Trudy Harris New Delhi
India’s new government promised yesterday to pursue a more muscular foreign policy and “engage energetically” with China as Prime Minister Narendra Modi prepared to host Beijing’s top diplomat.
In a keynote speech before parliament that was written by Modi, President Pranab Mukherjee said India wanted peaceful and friendly relations with all countries but would not “shy away” from confrontation when necessary.
He also said that Modi’s newly elected government was “committed to building a strong, self-reliant and self-confident India” that wanted to take its “rightful place in the comity of nations”.
Modi, whose right-wing Bharatiya Janata Party ousted the ruling Congress party last month, has long argued that India punched below its weight on the world stage and had lost ground to its nuclear-armed neighbour, China.
After promising to shore up relations with other south Asian countries, which have forged closer ties with Beijing during the past decade, Mukherjee singled out China for mention in his speech.
“My government will engage energetically with other neighbours in our region, including China, with whom we will work to further develop our strategic and co-operative partnership,” he said.
Modi was due to hold talks later in the day with Chinese Foreign Minister Wang Yi, who held talks with his Indian counterpart on Sunday.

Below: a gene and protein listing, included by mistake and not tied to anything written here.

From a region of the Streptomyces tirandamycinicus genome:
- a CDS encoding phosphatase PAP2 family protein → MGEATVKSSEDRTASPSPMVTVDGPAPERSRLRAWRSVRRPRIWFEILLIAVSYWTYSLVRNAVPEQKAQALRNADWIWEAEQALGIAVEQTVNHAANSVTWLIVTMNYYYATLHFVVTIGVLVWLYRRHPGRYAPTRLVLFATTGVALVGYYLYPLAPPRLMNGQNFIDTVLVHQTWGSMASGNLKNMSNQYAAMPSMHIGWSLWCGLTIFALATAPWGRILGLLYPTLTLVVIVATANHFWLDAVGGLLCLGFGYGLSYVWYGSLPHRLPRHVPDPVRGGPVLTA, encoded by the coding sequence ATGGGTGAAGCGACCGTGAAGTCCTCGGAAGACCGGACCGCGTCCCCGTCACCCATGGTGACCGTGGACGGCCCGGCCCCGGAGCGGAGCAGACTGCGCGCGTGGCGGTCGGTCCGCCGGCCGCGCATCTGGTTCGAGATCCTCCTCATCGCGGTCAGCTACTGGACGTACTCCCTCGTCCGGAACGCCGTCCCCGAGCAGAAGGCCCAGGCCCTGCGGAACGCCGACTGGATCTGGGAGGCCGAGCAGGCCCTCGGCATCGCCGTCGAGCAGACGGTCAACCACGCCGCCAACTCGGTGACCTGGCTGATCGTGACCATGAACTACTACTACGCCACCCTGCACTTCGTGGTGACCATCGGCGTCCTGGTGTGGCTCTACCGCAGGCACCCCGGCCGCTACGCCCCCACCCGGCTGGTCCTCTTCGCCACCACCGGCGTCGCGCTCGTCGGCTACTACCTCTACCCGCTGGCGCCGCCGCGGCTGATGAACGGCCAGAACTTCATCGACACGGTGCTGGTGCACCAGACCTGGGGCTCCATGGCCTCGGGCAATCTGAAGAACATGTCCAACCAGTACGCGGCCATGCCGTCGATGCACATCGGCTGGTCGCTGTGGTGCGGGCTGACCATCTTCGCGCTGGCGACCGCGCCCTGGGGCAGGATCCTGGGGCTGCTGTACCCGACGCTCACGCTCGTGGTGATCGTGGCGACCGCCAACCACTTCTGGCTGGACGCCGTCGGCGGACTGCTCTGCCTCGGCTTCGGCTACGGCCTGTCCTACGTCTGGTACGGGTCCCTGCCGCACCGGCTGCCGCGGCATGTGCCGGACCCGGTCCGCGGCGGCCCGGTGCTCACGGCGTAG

India described the talks between Wang and Sushma Swaraj as a “productive and substantive” step towards stronger relations between the neighbours, whose ties have long been frosty over a border dispute in the Himalayas.
Modi invited Xi Jinping, the Chinese president, to visit India later this year, extending an olive branch to one of New Delhi’s traditional rivals.
Despite his reputation as a hardline nationalist, Modi has spoken of his admiration for China’s economic growth in the past decade, and he made several trips to Beijing in his previous post as chief minister of Gujarat state.
In a speech in New Delhi on Sunday night, Modi said that India needed to up its game in order to compete with China.
“If India has to compete with China, the focus should be on skill, scale and speed,” the prime minister said.
Modi faces a tough task of dealing with an increasingly assertive and well-armed China, which is looking to play a larger role in south Asia, while still trying to strengthen economic ties with Beijing.
China is India’s biggest trading partner.
Relations are also still dogged by mutual suspicion – a legacy of a brief, bloody border war in 1962 over parts of the Indian state of Arunachal Pradesh, in the eastern stretch of the Himalayas, which China claims as its own.
In February, Modi warned China to shed its “expansionist mindset” at an election rally in Arunachal Pradesh.
China hit back, saying it had “never waged a war of aggression to occupy any inch of land of other countries”.
The neighbours have held a series of talks to try to resolve their border dispute, but the frontier still bristles with tension. –